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Take a walk through a case

Thank you to Victoria Demello from The University of Georgia College of Veterinary Medicine for sharing this very interesting case which was one of the winning submissions from the cases and abstracts category. 


A 2-year-old 22.7kg female spayed mixed-breed dog was referred to the Internal Medicine service of the University of Georgia College of Veterinary Medicine for evaluation after being seen by the referring veterinarian 1 month prior. At the time of the referring veterinarian visit, the dog had a 2-day history of inappetence and vomiting. The animal would vomit 3-4 hours after eating and the vomitus was undigested food. Other than these gastrointestinal signs, the dog seemed systemically healthy. The dog was not taking any medications other than once monthly Tri-Heart heartworm preventative and a Seresto Collar. The dog was adopted 1.5 years prior to presentation from a local shelter, and was current on Rabies, Lepto, DHPP, and Bordetella vaccinations.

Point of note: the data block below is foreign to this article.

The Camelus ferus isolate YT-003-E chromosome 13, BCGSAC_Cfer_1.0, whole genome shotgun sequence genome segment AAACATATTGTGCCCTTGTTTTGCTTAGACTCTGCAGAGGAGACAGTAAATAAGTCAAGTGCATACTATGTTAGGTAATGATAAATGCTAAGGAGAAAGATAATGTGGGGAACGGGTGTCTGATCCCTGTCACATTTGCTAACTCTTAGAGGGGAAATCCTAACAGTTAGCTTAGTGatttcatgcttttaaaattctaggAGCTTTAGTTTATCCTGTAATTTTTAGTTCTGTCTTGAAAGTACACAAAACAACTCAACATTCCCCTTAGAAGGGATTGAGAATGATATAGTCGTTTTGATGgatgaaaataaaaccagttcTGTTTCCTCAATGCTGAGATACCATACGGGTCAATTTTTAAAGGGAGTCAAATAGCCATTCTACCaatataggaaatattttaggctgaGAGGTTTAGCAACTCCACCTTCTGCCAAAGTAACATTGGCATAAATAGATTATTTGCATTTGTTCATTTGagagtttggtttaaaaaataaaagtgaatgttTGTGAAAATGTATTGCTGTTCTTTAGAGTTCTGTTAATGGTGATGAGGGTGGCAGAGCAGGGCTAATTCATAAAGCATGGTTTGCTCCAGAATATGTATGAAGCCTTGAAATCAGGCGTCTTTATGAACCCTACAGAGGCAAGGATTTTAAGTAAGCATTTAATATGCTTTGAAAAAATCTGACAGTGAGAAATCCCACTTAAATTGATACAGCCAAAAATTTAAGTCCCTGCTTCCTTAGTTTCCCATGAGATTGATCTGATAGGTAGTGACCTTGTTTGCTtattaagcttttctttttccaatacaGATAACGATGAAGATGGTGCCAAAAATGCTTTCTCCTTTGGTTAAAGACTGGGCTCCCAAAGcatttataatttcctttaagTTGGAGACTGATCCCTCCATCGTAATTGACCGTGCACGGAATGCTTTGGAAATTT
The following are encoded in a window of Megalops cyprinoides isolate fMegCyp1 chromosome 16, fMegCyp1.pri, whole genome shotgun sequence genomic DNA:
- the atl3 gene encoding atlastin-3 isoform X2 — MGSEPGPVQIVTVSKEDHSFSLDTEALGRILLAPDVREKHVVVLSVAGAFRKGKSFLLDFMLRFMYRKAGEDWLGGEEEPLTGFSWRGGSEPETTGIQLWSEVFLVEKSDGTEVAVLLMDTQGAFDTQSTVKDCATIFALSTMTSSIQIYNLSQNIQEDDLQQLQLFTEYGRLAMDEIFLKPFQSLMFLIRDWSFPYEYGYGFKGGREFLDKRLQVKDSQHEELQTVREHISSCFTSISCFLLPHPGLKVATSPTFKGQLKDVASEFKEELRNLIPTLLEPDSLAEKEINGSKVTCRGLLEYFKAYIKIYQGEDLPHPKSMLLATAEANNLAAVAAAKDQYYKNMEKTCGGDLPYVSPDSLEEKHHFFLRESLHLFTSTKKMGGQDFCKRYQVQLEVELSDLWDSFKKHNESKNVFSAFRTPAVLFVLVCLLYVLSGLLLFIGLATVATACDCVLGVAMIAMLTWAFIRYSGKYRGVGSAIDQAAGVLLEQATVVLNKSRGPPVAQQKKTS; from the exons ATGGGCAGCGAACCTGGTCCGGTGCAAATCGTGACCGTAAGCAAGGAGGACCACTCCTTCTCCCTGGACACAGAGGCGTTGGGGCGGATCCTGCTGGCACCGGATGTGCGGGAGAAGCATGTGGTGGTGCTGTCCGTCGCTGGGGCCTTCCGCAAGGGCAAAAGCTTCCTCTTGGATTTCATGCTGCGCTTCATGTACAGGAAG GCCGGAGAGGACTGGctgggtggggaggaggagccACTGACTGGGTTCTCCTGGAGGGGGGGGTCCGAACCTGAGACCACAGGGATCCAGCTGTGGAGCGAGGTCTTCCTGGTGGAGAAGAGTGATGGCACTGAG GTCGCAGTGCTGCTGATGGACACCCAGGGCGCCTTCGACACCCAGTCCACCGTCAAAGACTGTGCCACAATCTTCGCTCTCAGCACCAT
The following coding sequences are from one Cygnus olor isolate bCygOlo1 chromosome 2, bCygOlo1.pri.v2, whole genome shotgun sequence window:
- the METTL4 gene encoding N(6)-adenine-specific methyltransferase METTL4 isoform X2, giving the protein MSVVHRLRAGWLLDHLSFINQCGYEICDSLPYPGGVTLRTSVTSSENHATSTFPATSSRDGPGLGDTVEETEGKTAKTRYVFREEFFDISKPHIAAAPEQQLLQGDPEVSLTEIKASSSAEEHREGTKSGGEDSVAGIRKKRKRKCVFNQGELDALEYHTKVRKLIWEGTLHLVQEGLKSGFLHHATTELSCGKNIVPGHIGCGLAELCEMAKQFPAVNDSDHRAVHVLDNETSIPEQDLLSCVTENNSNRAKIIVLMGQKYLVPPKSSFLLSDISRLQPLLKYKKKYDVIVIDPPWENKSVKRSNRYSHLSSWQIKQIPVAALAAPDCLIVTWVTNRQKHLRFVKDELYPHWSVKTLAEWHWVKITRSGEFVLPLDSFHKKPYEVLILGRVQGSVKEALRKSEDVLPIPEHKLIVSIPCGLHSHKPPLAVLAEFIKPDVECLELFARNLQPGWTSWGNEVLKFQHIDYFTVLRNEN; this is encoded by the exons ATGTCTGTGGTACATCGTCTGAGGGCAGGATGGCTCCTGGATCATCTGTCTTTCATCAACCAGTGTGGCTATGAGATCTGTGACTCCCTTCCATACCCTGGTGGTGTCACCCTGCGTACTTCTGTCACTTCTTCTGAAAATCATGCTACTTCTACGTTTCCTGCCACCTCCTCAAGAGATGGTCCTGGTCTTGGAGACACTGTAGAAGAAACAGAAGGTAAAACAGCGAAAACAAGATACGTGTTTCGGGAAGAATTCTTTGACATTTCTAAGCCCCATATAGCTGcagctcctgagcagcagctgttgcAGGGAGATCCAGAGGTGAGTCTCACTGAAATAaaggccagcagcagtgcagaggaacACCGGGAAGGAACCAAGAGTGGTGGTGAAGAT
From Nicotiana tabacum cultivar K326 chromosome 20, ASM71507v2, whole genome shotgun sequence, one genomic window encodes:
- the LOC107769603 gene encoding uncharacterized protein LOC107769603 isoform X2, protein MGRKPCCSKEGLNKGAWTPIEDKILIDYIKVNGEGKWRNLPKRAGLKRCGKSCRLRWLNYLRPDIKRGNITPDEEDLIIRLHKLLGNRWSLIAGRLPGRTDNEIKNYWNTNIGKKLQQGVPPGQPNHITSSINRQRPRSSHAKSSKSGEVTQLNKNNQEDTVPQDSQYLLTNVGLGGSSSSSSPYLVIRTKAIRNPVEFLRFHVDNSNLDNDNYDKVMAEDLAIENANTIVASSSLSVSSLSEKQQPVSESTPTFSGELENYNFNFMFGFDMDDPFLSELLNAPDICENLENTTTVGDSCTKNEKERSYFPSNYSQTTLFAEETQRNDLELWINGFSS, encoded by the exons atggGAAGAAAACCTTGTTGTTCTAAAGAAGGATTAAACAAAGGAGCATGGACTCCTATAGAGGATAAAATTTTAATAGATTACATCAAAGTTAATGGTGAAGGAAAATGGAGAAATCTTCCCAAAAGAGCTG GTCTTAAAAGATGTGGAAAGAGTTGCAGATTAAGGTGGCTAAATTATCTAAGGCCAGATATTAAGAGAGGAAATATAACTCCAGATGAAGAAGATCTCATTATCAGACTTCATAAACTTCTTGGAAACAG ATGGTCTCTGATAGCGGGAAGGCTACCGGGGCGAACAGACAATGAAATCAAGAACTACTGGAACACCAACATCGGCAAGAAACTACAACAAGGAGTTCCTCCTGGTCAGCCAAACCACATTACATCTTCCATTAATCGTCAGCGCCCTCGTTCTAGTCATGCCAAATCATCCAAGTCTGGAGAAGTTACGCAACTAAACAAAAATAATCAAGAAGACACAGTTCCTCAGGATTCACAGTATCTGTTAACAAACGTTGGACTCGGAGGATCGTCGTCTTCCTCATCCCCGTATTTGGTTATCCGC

Initial Diagnostics

A CBC, serum biochemical analysis, and a urinalysis were performed by the referring veterinarian at the time of initial presentation for gastrointestinal symptoms. The bloodwork and urinalysis were unremarkable except for elevated Total T4 3.8µg (reference range, 0.8-3.5 µg/dL).

The referring veterinarian’s initial physical exam was unremarkable. The dog was fed Hill’s Ideal balance (chicken and brown rice, 1.5 cups BID). The referring veterinarian noted a possible food allergy.Royal Canin Ultamino (a hydrolyzed protein diet) was prescribed and a food trial was started. The referring veterinarian also administered injectable Cerenia, prescribed Omeprazole, and discussed taking radiographs. The owner declined radiographs at that time.